A Backgammon Swiss: Spectacle

This post will complete the FEPS analysis of my recent backgammon tourney, run according to the Swiss system, by considering the fourth goal of tournament design: spectacle. Spectacle is not the glory of the Swiss system.

Whatever its other virtues and defects, the Swiss system is not good at catering to the needs of spectators. It is not good at producing high-stakes loser-goes-home matches. And  it is not even good at producing a clear winner. There are good reasons why the Swiss system is all but unknown in professional sports.

My five-round Swiss for 32 players yielded much more orderly results than it would have with different numbers of players or rounds. As it was, every round had even numbers of players in each score group. After one round, there were 16 1-0 players, and 16 0-1 players. And the distribution for later rounds went thus: (8 2-0, 16 1-1, 8 0-2); (4 3-0, 12 2-1, 12 1-2, 4 0-3); (2 4-0, 8 3-1, 12 2-2, 8 1-2, 2 0-4); and (1 5-0, 5 4-1, 10 3-2, 10 2-3, 5 1-4, 1 0-5). The (1 5-0, 5 4-1) part means that there was one clear winner, and five clear runners-up.

What would have happened if there had been four rounds, or six? After four rounds, there would have been two players tied for first, and no sensible way to separate them.

If there had been six rounds, the result depends heavily upon whether the one 5-0 player defeated which every 4-1 player they drew in the sixth round. Perhaps there would still be a clear winner. But if the 4-1 player won that match, there would have been a three-way tie between players all having 5-1 records.

And consider what happens if there would have been just one additional player. With 33 entries, there would have been 17 1-0 records going into the second round, the 16 first-round winners, and the one bye. Thus, for the second round, there would be eight matches between 1-0 players, but one player from this score group would have to be paired against one of the 0-1 players. If that player loses, then there are 8 2-0 players going into the third round. But if that player wins, the top score group has 9 players, one of whom will have to “play down”. If the player who plays down wins in every round, there will be two perfect records at the end of the fifth round. And as the number of entries rises further above 32, so does the likelihood of an ambiguous result.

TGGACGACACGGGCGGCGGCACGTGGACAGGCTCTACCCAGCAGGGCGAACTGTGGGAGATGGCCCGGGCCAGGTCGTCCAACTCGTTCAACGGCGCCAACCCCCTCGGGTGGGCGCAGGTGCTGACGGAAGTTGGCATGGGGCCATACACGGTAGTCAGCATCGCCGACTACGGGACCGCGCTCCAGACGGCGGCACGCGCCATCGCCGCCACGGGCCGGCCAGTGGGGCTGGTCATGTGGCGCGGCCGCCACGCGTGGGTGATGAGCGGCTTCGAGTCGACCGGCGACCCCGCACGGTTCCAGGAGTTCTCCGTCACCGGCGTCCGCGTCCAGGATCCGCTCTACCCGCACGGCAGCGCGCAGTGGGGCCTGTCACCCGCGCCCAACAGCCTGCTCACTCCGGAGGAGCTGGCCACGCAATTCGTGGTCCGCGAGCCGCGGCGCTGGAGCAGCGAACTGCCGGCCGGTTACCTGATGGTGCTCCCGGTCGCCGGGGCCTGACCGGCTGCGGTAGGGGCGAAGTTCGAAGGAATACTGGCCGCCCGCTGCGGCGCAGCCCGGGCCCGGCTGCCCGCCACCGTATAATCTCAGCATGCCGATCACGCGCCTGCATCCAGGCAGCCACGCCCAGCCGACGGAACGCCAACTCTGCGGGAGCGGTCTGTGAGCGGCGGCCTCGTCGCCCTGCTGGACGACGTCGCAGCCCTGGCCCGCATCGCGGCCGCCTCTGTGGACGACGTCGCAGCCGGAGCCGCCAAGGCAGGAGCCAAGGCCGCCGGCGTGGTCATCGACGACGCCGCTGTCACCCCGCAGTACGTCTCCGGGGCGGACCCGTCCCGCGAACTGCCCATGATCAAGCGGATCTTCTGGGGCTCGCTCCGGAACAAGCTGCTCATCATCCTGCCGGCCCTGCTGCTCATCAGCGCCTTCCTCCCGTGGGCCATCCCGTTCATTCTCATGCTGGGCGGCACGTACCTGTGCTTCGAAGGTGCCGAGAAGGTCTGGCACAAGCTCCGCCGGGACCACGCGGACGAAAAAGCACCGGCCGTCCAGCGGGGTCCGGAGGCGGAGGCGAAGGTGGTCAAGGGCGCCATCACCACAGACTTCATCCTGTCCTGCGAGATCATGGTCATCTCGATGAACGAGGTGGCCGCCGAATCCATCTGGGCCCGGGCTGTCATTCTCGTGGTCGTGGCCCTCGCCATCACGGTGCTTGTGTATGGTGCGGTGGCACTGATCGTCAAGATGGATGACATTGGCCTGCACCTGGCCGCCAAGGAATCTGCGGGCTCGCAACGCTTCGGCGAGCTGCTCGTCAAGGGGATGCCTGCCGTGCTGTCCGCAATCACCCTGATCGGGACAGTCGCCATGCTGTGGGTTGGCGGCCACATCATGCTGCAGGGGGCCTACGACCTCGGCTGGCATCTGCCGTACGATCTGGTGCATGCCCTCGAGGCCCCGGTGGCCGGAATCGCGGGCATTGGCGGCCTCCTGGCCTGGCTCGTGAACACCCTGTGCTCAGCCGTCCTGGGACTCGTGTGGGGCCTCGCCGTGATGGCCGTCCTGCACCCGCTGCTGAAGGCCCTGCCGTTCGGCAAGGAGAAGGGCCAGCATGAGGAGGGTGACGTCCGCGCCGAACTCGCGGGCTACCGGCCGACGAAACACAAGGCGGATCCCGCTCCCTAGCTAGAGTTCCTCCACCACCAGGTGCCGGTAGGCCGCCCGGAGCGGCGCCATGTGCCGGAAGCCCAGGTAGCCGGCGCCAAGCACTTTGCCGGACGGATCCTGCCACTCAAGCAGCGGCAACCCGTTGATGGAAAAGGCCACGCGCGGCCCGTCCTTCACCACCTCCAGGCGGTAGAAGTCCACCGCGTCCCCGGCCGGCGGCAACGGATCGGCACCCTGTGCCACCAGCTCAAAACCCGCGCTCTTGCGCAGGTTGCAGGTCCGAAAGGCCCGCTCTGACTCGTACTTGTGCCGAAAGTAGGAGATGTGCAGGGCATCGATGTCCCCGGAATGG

Swiss system tourneys are highly prone to producing ties. In part, the response to this is for players and tournament organizers to become comfortable with ambiguous results. And it part it has been the development of various tie-break systems. The WinTD program I used to run the recent tourney implements 15 different tie-break systems. Since many of these won’t break particular ties, they’re used in sequence.

There are some backgammon tournaments that purportedly use a Swiss format, but most of these actually use some sort of hybrid between Swiss pairings and a knock-out elimination format. The Swiss part of the tourney is actually a Swiss qualifying tourney.

Round robin tournaments have a similar propensity for producing ties, and thus have spawned similarly complex rules for breaking them. And round robins are also used as part of a hybrid system. A sensible way to look at many professional sports is that a season is a hybrid between a round robin qualifying tourney and an elimination playoff for the championship.

At first blush, the Swiss system would seem to be indicated for any league in which individual teams do not play enough matches to make up a round robin. But that’s not what one sees happening in professional sports, where spectacle is the principal goal. For example, that the Big 10 conference (which is essentially a professional sports league despite its claims to amateurism) needs to select a winner from among 14 football teams using only nine games for each team. It could use Swiss pairings to decide which four teams, each year, a team does not play. With winners playing winners and losers playing losers, there would be fewer blowout games. But, for commercial reasons, there needs to be a high-stakes championship game. And the season needs to be know in advance. Whether or not anyone outside the state of Indiana cares about it, Indiana University against Purdue needs to be the last game of the season.

The Swiss system is well established as the primary format for chess tournaments, and it is reasonably common in a few other games, like bridge. But it simply doesn’t provide what professional sports leagues need. And, possibly because it is not used by the professional leagues that most people are familiar with, it is not commonly used in any number of other contexts for which it is better suited.

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